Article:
WYNN: There are lots of lessons. One, we have to have full intelligence and it has to be thoroughly scrubbed before we make these decisions. One comment I want to make: People don't realize part of the reason we're out is because the Iraqis wanted us out. Because the plan was to leave 3,000 to 5,000 troops in Iraq. The Iraqis said, no, we want you all out and we will not give you any kind of military immunity.
So there's still some in the Defense Department that believe we ought to be there. This is...
MARTIN: Well, there's some dispute about that too. I mean, you know, Senator John McCain argues that the administration never – this administration, the Obama administration, never seriously consider leaving a residual force there and he disagrees with that. So...
WYNN: Well, good for...
MARTIN: ...there's a difference of opinion about that.
WYNN: ...good for the Obama administration on that score, but there was clearly a signal from the Iraqis they wanted us all out. The lesson is there's a lot that we don't know about sectarian disagreements. For example, we didn't know what the Shiites wanted, what the Sunnis wanted, and the implications of that in terms of our involvement. We were just talking about democracy.
Well, they're talking about sectarian divisions that they needed to resolve. So we need to know more about what's going on in the world. We can operate effective foreign policy through other means as exemplified by Libya. We need to very cautious and reluctant to approach foreign policy through the use of mass armies.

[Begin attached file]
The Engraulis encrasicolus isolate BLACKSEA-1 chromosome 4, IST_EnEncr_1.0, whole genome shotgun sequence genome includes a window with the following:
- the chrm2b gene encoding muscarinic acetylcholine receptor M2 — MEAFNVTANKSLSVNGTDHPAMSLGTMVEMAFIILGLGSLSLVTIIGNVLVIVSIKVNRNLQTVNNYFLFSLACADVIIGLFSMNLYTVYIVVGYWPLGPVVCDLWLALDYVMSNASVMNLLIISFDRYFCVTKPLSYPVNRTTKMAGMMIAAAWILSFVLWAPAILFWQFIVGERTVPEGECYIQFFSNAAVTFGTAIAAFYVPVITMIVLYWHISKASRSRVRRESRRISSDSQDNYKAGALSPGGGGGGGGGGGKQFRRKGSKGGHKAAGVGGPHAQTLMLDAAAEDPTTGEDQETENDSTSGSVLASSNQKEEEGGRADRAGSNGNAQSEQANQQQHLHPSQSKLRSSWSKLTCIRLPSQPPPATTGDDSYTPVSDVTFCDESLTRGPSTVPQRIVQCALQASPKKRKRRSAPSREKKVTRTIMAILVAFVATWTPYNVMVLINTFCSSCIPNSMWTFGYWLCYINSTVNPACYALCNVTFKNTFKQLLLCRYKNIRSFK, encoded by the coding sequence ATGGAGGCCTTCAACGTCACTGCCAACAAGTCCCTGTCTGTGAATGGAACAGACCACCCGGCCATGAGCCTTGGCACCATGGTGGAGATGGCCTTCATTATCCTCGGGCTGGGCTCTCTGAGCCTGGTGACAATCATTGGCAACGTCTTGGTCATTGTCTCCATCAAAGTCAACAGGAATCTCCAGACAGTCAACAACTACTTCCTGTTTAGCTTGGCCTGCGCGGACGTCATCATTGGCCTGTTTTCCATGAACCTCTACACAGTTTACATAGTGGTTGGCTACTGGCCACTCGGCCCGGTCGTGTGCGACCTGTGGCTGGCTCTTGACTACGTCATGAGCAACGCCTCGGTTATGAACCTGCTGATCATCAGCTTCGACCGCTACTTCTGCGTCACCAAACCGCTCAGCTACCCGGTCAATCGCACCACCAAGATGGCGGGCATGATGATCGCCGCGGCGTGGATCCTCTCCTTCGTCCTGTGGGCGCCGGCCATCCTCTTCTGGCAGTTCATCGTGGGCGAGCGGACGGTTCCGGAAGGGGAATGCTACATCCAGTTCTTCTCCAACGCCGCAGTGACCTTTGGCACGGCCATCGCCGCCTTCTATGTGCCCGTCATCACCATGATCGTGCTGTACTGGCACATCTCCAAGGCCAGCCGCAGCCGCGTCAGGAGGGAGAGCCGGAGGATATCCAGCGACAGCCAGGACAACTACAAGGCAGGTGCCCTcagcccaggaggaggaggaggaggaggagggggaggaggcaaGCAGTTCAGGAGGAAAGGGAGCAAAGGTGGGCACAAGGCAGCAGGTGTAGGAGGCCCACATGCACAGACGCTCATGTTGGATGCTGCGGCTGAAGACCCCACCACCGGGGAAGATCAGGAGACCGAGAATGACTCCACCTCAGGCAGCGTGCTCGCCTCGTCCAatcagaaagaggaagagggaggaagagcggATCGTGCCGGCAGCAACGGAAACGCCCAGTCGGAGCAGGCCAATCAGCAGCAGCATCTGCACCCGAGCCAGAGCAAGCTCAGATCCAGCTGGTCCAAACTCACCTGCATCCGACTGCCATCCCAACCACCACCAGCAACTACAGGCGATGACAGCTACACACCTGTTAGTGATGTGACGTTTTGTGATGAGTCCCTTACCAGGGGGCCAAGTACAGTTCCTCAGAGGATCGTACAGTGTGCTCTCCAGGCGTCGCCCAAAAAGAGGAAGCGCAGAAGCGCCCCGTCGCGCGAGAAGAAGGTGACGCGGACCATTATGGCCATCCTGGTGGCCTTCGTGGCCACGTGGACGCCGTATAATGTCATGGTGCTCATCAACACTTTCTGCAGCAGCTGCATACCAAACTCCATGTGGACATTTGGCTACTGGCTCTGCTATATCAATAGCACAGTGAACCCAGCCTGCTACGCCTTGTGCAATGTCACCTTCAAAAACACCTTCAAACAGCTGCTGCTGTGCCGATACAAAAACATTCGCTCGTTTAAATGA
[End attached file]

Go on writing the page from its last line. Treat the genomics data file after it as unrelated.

MARTIN: And Congressman Lee, your final thought? What do you think that we as – you as a political leader or we as citizens should have learned from this experience over nine years?
LEE: Well, we should have learned that our foreign and military policy should be about global peace and security, smart security, rather than using the military option that quickly. And we need to be more prudent in terms of how we make these decisions. But also I have to just say it's a process of – the withdrawal process, I'm very proud of the fact that we were able to build bipartisan coalitions here in Congress.
And so I think we have built a strong peace coalition in this Congress to really begin to look at new missions, new strategies, and new ways that should put us on the pathway to peace rather than using war as an option.
MARTIN: Barbara Lee is a member of the United States Congress. She is a Democrat. Her district includes Oakland, California. She was kind enough to join us from the studios at the House of Representatives. Albert Wynn is a former member of Congress representing Maryland. He is currently a partner at Dickstein Shapiro, LLT. And he was kind enough to join us here in our Washington, D.C. studios. Thank you both so much for speaking with us.
LEE: Thank you.
WYNN: Thank you, Michel. This was great. Transcript provided by NPR, Copyright National Public Radio.